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Monday 2 October 2023 Dublin: 11°C
Laura Hutton/
# Pylon on the pressure
Controversial plan for hundreds of pylons in rural Ireland has been given the go-ahead
The plan had been widely criticised by people living in the area.

AN BORD PLEANÁLA has approved permission for 299 pylons to be built across Cavan, Meath and Monaghan.

The pylons will be built as part of Eirgrid’s North-South Interconnector project, which was given the green light by the planning authority today.

The huge infrastructure project, which will be 138 kilometres long, will link the electricity transmission networks of Ireland and Northern Ireland

In its decision, An Bord Pleanála said it had received around 900 submissions from individuals, community groups and elected representatives about the project. It had also considered a number of reports into the project before making a final decision.

The decision says that the development will enhance the security of electricity supply between Northern Ireland and the Republic, and will allow for the more efficient operation of a single electricity market on an all-island basis.

Of the 299 pylons, 165 will be in Meath and 134 will be in Cavan and Monaghan.

The approval has been criticised by some of the communities in the area who had objected to the project, particularly to having the power lines run overground rather than underground.

Sinn Féin MEP Matt Carthy said the project will have to be changed because of the concerns of people who live in the area.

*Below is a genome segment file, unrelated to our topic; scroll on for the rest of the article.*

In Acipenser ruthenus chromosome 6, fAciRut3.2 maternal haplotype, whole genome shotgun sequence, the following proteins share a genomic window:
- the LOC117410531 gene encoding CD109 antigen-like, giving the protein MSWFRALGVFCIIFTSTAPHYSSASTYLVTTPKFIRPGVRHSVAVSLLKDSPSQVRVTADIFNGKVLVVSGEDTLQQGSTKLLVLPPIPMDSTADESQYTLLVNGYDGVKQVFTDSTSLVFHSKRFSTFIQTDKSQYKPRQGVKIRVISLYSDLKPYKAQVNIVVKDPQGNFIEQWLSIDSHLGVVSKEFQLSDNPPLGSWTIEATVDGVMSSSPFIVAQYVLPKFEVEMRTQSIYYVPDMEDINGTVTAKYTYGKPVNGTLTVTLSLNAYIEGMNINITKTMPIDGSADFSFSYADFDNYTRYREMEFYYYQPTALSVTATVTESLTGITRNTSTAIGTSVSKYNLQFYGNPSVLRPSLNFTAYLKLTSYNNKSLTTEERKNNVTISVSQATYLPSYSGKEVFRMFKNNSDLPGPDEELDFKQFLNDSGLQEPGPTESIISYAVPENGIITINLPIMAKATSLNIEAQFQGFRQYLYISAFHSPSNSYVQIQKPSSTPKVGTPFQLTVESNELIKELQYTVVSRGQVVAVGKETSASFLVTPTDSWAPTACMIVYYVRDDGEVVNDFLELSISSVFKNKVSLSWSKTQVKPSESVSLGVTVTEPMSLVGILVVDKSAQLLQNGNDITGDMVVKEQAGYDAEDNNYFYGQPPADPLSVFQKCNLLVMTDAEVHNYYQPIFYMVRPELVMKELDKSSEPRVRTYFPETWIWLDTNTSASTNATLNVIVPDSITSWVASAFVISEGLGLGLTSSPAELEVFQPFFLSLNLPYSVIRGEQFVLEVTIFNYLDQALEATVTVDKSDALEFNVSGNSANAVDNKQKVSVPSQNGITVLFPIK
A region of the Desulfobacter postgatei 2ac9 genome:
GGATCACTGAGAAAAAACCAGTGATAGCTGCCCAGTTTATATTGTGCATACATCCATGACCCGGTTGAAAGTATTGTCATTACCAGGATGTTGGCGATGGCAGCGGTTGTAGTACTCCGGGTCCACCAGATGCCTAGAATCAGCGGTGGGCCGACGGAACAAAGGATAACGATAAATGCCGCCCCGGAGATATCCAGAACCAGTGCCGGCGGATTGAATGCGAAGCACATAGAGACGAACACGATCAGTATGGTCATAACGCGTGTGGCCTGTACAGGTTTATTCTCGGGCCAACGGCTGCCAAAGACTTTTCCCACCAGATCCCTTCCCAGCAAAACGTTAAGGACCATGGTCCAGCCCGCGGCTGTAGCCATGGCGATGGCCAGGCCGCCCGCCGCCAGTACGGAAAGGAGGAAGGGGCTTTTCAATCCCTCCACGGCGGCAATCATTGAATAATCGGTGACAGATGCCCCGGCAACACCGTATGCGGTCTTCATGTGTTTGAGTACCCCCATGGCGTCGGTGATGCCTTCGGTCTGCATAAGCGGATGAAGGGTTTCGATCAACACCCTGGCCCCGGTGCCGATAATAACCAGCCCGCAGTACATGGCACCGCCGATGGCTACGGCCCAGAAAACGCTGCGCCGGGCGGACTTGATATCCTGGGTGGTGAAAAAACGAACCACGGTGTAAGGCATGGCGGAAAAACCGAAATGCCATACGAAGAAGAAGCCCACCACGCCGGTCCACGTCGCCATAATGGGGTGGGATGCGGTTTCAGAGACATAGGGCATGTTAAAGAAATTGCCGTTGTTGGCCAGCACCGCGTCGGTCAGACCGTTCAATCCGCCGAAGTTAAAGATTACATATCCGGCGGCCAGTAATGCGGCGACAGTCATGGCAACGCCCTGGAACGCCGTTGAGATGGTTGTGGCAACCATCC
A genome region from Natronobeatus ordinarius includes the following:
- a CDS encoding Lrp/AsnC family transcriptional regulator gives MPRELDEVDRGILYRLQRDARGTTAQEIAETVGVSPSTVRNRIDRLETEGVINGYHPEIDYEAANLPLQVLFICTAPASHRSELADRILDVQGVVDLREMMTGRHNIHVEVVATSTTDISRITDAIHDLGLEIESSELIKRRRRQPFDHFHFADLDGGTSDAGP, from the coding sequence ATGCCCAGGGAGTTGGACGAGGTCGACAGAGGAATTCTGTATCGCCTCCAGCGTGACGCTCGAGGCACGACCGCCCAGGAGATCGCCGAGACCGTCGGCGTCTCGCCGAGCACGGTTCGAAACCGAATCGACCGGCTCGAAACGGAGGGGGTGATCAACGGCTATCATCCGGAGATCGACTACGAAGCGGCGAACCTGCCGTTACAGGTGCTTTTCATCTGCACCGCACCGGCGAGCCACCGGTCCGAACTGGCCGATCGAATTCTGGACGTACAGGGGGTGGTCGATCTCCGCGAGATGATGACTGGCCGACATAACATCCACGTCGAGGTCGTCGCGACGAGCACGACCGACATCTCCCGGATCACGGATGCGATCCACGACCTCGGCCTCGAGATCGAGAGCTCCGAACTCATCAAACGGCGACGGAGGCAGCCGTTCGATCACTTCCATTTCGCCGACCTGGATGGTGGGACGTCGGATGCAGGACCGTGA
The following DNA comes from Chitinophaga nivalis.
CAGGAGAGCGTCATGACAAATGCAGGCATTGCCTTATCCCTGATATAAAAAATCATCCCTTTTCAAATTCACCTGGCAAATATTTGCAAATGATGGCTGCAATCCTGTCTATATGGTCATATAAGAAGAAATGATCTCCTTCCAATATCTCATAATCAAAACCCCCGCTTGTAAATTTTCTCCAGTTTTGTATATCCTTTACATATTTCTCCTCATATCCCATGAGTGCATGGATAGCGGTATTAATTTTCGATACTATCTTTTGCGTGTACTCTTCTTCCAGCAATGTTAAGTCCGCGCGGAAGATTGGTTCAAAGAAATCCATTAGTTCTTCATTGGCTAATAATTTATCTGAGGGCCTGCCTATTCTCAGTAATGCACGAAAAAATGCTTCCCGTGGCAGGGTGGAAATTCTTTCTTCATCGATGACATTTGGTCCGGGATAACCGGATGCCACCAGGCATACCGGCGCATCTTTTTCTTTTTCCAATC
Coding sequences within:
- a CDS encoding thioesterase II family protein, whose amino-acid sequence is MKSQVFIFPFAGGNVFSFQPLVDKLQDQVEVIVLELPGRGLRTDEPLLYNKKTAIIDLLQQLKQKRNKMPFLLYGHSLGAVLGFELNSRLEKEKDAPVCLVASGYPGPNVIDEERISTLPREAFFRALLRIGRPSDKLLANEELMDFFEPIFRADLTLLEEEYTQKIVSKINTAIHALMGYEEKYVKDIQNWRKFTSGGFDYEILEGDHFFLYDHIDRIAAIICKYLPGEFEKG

“The truth is that the project that was granted permission today will not go ahead in its current form. Communities simply won’t allow it,” he said.

His concerns were echoed by the Irish Farmers’ Association which said that the decision broadly ignores the concerns and wishes of the people who live in the areas where the pylons will be constructed.

“From the beginning, EirGrid did not support the proposal to underground this project and it seems as if they have achieved their desired outcome today,” said Thomas Cooney of the IFA. “However, communities are now left in a position where by and large their concerns have been rejected by An Bord Pleanála.

Read: After years of campaigning, pylons in Lucan and Adamstown are being move

Read: Remember the controversial Cork-Kildare power line plan? It’s being scrapped

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